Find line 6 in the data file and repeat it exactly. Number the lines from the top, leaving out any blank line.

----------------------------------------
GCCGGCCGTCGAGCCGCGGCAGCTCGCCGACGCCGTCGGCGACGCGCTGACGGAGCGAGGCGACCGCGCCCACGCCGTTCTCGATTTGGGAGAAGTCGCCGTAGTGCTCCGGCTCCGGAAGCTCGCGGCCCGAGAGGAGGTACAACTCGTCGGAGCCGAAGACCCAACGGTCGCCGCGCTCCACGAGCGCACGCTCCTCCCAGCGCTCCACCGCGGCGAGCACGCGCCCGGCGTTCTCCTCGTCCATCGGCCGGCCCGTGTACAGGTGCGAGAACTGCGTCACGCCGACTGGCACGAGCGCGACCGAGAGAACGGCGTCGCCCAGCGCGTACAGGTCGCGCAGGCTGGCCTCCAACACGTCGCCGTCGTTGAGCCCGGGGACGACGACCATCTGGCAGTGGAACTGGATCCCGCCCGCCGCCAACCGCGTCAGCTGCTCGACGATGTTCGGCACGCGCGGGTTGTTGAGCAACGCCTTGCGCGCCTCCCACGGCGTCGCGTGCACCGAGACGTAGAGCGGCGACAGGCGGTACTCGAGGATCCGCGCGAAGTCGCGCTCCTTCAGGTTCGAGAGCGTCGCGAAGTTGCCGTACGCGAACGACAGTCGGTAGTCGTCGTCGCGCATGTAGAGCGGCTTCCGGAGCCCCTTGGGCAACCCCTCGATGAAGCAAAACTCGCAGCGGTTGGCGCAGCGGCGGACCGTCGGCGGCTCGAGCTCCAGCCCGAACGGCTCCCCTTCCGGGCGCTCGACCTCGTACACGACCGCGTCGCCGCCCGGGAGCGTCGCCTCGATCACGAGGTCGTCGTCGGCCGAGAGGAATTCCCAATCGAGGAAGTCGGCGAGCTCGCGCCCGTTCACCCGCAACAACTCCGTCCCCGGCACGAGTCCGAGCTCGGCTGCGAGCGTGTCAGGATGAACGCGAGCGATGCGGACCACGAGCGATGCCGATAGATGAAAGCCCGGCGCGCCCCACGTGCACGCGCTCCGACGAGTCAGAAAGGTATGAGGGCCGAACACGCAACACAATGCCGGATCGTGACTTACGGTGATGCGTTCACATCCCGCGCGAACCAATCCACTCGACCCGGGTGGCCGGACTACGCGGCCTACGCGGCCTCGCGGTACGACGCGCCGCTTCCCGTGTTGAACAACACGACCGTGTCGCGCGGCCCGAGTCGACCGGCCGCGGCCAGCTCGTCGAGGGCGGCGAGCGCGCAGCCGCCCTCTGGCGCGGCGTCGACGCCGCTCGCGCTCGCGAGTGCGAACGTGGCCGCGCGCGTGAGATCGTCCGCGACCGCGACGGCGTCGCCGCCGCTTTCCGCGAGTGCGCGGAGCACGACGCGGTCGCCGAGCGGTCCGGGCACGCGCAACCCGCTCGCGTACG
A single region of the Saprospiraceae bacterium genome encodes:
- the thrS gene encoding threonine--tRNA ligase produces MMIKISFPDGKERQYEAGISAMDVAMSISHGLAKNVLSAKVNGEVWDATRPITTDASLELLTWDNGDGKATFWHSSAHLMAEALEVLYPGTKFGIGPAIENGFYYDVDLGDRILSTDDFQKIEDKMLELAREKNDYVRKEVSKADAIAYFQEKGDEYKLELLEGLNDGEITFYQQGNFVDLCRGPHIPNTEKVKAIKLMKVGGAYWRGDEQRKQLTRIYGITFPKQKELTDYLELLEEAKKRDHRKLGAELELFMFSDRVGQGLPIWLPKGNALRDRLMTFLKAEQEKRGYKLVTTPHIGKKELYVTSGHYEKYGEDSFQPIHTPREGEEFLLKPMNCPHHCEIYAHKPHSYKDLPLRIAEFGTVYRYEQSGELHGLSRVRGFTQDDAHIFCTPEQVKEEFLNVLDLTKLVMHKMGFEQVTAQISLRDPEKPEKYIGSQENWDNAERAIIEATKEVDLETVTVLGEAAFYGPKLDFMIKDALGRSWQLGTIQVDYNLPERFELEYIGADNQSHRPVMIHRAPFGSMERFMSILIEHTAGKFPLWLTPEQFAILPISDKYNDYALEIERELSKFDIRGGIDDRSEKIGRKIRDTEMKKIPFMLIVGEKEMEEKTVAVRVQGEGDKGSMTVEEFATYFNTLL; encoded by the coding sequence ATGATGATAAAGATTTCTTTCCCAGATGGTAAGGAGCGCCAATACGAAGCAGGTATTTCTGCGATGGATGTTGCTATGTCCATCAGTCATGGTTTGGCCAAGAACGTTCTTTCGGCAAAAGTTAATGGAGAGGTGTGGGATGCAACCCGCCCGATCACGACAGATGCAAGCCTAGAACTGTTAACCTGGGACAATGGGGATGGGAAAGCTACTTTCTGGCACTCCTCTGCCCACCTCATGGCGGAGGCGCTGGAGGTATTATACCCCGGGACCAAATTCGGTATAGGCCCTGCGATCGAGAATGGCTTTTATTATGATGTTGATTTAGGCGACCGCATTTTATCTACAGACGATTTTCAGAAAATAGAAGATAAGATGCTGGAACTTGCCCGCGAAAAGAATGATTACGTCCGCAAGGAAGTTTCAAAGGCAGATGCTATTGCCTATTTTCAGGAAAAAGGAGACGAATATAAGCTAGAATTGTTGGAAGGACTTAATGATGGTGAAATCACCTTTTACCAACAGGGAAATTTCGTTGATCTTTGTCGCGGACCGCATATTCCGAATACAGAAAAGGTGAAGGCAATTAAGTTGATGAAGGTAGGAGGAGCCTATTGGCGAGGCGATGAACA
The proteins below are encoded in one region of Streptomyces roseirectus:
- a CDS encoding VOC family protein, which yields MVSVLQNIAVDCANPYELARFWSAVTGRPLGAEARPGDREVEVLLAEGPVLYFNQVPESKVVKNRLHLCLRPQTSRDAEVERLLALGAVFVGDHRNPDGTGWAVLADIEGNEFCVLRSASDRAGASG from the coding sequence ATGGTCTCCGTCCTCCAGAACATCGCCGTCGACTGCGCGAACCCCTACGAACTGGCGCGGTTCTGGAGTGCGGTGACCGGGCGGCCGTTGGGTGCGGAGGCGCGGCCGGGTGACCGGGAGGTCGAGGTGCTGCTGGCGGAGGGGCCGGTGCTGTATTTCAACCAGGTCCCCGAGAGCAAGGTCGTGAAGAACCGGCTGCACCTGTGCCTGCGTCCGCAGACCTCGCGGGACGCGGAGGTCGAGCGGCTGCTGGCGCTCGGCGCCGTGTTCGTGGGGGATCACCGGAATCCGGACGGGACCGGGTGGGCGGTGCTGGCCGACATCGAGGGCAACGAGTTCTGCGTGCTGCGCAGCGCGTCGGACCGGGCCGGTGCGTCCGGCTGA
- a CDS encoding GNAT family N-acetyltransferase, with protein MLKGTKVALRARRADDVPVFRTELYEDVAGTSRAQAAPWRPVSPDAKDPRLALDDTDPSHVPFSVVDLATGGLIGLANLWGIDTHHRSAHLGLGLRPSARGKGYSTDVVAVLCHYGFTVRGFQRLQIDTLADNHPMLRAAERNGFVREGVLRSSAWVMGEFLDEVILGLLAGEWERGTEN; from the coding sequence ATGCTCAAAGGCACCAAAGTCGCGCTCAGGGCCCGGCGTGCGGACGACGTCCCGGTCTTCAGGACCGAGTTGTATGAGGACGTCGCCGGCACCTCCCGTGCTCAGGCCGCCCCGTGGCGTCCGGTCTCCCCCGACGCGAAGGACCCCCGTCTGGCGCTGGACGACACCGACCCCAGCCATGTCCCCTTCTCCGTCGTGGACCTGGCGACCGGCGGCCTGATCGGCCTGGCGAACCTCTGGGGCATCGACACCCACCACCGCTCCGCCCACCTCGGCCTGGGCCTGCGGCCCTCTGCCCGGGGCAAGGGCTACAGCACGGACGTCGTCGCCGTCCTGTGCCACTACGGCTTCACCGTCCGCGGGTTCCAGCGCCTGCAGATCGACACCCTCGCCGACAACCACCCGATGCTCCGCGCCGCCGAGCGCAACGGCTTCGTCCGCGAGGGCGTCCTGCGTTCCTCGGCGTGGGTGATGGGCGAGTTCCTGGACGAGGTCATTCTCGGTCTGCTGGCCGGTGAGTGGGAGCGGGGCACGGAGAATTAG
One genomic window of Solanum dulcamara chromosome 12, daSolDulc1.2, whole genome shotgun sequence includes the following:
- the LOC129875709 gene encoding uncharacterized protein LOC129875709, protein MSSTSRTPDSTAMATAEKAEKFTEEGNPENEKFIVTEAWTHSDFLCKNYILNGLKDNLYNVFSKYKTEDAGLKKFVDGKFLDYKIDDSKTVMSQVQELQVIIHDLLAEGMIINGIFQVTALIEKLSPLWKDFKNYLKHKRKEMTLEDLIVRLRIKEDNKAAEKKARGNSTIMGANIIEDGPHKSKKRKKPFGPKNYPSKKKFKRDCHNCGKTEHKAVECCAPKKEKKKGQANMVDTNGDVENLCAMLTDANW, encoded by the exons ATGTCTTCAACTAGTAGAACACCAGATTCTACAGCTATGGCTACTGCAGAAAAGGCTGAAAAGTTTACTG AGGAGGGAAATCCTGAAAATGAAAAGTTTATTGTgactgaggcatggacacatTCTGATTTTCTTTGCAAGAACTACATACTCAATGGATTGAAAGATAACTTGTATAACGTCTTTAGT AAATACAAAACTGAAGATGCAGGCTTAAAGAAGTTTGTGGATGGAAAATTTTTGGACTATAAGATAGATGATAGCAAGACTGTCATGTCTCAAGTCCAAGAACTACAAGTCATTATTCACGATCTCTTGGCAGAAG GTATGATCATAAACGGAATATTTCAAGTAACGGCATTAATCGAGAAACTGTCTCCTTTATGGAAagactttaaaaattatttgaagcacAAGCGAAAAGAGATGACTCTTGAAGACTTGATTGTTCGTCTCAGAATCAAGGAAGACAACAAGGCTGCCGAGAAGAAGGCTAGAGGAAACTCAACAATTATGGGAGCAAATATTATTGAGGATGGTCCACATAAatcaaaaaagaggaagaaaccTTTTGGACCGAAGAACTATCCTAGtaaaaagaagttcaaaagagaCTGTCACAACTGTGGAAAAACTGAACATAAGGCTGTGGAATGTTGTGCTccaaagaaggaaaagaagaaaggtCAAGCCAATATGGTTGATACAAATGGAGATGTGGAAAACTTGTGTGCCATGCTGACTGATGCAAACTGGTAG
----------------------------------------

- a CDS encoding GNAT family N-acetyltransferase, with protein MLKGTKVALRARRADDVPVFRTELYEDVAGTSRAQAAPWRPVSPDAKDPRLALDDTDPSHVPFSVVDLATGGLIGLANLWGIDTHHRSAHLGLGLRPSARGKGYSTDVVAVLCHYGFTVRGFQRLQIDTLADNHPMLRAAERNGFVREGVLRSSAWVMGEFLDEVILGLLAGEWERGTEN; from the coding sequence ATGCTCAAAGGCACCAAAGTCGCGCTCAGGGCCCGGCGTGCGGACGACGTCCCGGTCTTCAGGACCGAGTTGTATGAGGACGTCGCCGGCACCTCCCGTGCTCAGGCCGCCCCGTGGCGTCCGGTCTCCCCCGACGCGAAGGACCCCCGTCTGGCGCTGGACGACACCGACCCCAGCCATGTCCCCTTCTCCGTCGTGGACCTGGCGACCGGCGGCCTGATCGGCCTGGCGAACCTCTGGGGCATCGACACCCACCACCGCTCCGCCCACCTCGGCCTGGGCCTGCGGCCCTCTGCCCGGGGCAAGGGCTACAGCACGGACGTCGTCGCCGTCCTGTGCCACTACGGCTTCACCGTCCGCGGGTTCCAGCGCCTGCAGATCGACACCCTCGCCGACAACCACCCGATGCTCCGCGCCGCCGAGCGCAACGGCTTCGTCCGCGAGGGCGTCCTGCGTTCCTCGGCGTGGGTGATGGGCGAGTTCCTGGACGAGGTCATTCTCGGTCTGCTGGCCGGTGAGTGGGAGCGGGGCACGGAGAATTAG